Recently many earthquakes, e.g., Wenchuan earthquake (2008, M8.0) , Chile earthquake (2010, M8.8) , North Sumatra earthquake (2012, M8.5), and Nepal earthquake (2015, M8.1) in the world occurred frequently whose magnitudes increased intensely as well. Meanwhile, these ground motions caused casualties, economic losses, and collision and collapse of structures including buildings and bridges. Hence, an increasing number of scholars all over the world have paid great attention to the collisions especially for the bridge pounding occurred between adjacent decks and between deck and abutment. Because of the complexity of the collision mechanism, it is extremely difficult to find an accurate fully collision simulation method. However, some practical and handy approaches are developed in recent studies [3–6]. For example, rooted in the law of conservation of energy and momentum, the collision process of building and bridge in earthquakes were simulated by using the method of restoring coefficient [7–10]. Among these scholars, Malhotra indicated the relationship among the restoring coefficient, the material damping ratio of the main girder, and the length ratio of the adjacent girders and considered that the duration of the collision is close to the basic period of axial vibration of relatively short segment in all of girders. The linear spring element was utilized to simulate the seismic impact of expansion joints of bridge structures . The further improved element with the combination of spring and damper was used widely to consider the energy dissipation in the collision process. In general finite element software, e.g., Ansys, Abaqus, and Sap2000, this improved element was named as linear spring-damper element [12, 13]. For considering the nonlinear behavior in the pounding process, the nonlinear spring element was employed to model the nonlinear relationship between deformation and stress [14, 15]. As known, the Hertz-damp model based on the nonlinear spring and damper element was developed to consider the energy dissipation, thanks to pounding better . The three-dimensional contact-friction model was adjusted to investigate the collision effect between adjacent bridge segments on the responses of bridge structures subjected to ground motions. However, due to the complexity of the contact algorithm this method failed widely to be applied in practical engineering for the investigation of pounding occurred between two adjacent bridge segments .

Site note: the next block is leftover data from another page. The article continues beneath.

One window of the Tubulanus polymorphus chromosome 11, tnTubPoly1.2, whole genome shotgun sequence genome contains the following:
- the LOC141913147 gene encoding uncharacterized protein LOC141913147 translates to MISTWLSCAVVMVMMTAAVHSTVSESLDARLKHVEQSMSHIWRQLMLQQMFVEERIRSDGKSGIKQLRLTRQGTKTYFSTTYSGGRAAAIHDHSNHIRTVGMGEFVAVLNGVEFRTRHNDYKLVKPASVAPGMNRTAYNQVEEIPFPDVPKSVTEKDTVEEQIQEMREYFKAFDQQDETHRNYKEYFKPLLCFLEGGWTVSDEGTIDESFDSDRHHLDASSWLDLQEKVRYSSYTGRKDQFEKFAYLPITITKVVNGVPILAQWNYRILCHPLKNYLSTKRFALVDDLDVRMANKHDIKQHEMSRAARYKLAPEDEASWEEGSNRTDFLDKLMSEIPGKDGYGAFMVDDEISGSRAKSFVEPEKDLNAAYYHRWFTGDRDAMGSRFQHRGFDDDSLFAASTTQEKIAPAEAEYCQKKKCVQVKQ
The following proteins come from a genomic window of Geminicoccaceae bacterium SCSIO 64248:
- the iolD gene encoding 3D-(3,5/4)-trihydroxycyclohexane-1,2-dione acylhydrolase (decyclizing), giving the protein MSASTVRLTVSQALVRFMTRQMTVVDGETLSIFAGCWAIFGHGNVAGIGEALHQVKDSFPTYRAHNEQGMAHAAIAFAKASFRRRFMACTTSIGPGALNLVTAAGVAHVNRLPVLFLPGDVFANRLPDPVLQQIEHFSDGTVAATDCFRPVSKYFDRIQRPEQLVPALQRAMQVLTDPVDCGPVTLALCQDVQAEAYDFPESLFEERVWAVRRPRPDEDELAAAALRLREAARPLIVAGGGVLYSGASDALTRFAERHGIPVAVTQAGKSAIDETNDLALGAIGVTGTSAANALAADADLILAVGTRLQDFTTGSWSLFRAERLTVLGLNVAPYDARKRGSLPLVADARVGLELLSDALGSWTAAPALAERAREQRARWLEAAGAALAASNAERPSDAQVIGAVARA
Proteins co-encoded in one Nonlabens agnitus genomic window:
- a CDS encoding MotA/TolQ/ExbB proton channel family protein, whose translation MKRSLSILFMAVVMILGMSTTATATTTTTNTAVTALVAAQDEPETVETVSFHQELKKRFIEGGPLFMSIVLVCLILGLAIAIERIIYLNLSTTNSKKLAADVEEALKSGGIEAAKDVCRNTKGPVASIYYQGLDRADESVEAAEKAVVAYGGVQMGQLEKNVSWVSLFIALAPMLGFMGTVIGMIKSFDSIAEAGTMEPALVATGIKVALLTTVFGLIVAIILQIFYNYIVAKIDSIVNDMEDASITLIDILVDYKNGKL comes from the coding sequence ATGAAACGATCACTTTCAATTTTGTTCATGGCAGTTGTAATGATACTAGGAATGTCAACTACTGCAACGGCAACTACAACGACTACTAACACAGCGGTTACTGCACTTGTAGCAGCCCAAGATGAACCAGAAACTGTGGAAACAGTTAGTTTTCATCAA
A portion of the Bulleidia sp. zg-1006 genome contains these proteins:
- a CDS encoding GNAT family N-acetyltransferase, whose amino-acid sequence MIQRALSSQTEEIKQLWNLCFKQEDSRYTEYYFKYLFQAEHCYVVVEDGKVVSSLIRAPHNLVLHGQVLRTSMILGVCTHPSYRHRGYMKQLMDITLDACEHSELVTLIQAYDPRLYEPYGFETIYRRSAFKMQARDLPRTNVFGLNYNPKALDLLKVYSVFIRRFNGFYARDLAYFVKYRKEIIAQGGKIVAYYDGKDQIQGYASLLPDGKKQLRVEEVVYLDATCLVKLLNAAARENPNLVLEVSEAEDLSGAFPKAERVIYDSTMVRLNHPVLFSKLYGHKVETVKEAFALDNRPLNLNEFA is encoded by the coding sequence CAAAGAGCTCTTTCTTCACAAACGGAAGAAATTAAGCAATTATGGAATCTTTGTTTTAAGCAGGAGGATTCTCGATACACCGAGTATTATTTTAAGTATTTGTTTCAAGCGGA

Not only are the methods of collision simulation studied but also the effects of the earthquake-induced pounding upon the entire and local responses of bridge structures. The isolation parameter analysis of a multispan simply supported beam bridge under spatial varying ground motions was conducted by Zanardo et al.  to explore the influence of seismic spatial variability on the impact of bridge segments, and the importance of isolation device installed between deck and pier was illustrated for reducing the bridge damages as a result of the earthquake-induced pounding. Based on random vibration theory, Hao  studied the influence of the damping, geological condition, and magnitude on the width demand of separation gap between two adjacent decks for pounding analysis of simply supported beam bridge under spatial ground motions. And it is expected that nonuniform vibration characteristics of two adjacent bridge segments are the predominant factors owing to asynchronous displacement responses excited by the spatially varying ground motions. On account of the simplified bilinear model, Ruangrassamee and Kawashima  proposed the relative displacement spectrum under collision conditions and believed that the pounding can result in the increase of demand width of expansion joints among adjacent segments. Jankowski et al.  and Ankowski et al.  presented the collision effect of single-column pier viaducts under ground motion excitations on the dynamical responses of structures and many mitigation measures are also introduced to reduce the damages induced by the pounding. Bi et al.  assessed the influence of spatial seismic nature, site condition, and pile-soil interaction on the demand of the designed separation gap length in the seismic analysis of bridge structures. Zhang et al.  and Jia et al.  proposed an efficient, accurate, and probabilistic analysis method for prediction and assessment of impact effects of high pier railway bridges subjected to three-dimensional nonstationary multisupport excitations. Won et al.  carried out the impact response analysis of multispan simply supported beam bridges under multisupport seismic excitations, but some detailed parameter analysis is insufficient such as stiffness and clearance of impact element. Liolios et al.  studied the impact effect of concrete beam bridges with the cable-limit devices fixed between two adjacent decks and expected that the impact was responsible for the bearing and unseating damages. Maragakis et al.  performed an elastic-plastic dynamical analysis of simply supported beam bridges for taking into account the impact effect between abutment and main girder. Moreover, the nonlinearity of the filled soil behind the considered abutments is considered for studying its influence on the responses of structures. Jankowski et al.  analyzed the collision effect occurred at expansion joints of multispan continuous girder bridges on the separation gap size to avoid the pounding.